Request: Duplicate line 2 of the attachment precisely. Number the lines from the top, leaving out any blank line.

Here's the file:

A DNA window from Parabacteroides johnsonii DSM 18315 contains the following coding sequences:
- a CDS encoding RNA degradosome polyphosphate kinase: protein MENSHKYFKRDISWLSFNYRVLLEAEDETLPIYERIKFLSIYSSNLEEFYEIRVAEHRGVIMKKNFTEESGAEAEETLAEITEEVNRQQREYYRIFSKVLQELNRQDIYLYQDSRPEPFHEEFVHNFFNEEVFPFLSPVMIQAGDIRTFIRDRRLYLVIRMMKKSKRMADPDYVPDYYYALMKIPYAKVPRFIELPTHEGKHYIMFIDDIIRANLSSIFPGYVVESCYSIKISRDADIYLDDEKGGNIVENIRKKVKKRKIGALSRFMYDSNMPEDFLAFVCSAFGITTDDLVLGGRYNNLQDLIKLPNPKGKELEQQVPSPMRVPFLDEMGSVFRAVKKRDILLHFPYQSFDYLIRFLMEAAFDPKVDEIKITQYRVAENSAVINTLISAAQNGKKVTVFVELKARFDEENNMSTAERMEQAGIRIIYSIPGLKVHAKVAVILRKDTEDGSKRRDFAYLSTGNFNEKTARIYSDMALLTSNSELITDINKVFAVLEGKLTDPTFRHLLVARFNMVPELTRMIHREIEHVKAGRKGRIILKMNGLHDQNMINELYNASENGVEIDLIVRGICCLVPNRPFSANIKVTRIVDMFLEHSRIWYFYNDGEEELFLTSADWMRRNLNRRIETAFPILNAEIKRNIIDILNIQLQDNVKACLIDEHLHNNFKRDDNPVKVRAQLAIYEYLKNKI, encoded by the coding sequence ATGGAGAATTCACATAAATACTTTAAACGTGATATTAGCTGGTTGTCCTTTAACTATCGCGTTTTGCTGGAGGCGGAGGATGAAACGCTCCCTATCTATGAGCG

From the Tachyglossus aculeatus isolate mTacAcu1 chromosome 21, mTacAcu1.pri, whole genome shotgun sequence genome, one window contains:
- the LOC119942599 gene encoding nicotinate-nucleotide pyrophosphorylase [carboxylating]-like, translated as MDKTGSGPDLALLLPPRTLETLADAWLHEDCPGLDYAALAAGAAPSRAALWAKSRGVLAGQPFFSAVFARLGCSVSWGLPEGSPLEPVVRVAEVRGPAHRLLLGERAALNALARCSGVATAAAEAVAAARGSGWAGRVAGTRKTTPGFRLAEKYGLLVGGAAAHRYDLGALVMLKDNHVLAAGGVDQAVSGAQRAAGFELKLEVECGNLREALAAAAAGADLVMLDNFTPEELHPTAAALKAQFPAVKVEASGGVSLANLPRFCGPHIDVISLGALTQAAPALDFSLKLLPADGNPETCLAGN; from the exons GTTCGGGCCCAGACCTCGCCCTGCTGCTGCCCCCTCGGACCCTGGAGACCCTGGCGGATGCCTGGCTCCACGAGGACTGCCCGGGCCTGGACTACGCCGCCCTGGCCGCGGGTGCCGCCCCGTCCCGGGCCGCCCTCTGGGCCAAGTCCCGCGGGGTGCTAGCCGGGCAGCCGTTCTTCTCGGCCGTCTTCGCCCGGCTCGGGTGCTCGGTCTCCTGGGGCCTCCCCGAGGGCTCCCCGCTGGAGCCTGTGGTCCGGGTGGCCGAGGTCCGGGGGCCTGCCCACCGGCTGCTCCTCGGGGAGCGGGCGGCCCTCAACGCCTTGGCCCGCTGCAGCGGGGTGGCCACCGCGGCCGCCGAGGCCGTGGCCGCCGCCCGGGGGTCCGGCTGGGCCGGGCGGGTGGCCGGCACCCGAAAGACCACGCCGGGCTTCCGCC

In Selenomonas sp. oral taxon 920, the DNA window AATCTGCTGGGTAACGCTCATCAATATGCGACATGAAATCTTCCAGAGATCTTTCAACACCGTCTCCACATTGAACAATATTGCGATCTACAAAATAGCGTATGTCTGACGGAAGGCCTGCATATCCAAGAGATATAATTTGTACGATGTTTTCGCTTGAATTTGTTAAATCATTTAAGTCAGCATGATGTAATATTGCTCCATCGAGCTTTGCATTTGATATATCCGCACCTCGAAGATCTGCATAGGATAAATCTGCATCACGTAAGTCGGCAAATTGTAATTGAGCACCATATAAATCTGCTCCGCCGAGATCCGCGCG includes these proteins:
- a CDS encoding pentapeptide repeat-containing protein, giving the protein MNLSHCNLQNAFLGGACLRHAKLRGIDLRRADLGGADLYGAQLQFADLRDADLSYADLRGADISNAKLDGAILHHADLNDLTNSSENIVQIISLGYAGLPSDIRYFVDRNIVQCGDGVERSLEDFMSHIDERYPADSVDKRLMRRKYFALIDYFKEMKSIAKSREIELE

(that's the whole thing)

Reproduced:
- a CDS encoding RNA degradosome polyphosphate kinase: protein MENSHKYFKRDISWLSFNYRVLLEAEDETLPIYERIKFLSIYSSNLEEFYEIRVAEHRGVIMKKNFTEESGAEAEETLAEITEEVNRQQREYYRIFSKVLQELNRQDIYLYQDSRPEPFHEEFVHNFFNEEVFPFLSPVMIQAGDIRTFIRDRRLYLVIRMMKKSKRMADPDYVPDYYYALMKIPYAKVPRFIELPTHEGKHYIMFIDDIIRANLSSIFPGYVVESCYSIKISRDADIYLDDEKGGNIVENIRKKVKKRKIGALSRFMYDSNMPEDFLAFVCSAFGITTDDLVLGGRYNNLQDLIKLPNPKGKELEQQVPSPMRVPFLDEMGSVFRAVKKRDILLHFPYQSFDYLIRFLMEAAFDPKVDEIKITQYRVAENSAVINTLISAAQNGKKVTVFVELKARFDEENNMSTAERMEQAGIRIIYSIPGLKVHAKVAVILRKDTEDGSKRRDFAYLSTGNFNEKTARIYSDMALLTSNSELITDINKVFAVLEGKLTDPTFRHLLVARFNMVPELTRMIHREIEHVKAGRKGRIILKMNGLHDQNMINELYNASENGVEIDLIVRGICCLVPNRPFSANIKVTRIVDMFLEHSRIWYFYNDGEEELFLTSADWMRRNLNRRIETAFPILNAEIKRNIIDILNIQLQDNVKACLIDEHLHNNFKRDDNPVKVRAQLAIYEYLKNKI, encoded by the coding sequence ATGGAGAATTCACATAAATACTTTAAACGTGATATTAGCTGGTTGTCCTTTAACTATCGCGTTTTGCTGGAGGCGGAGGATGAAACGCTCCCTATCTATGAGCG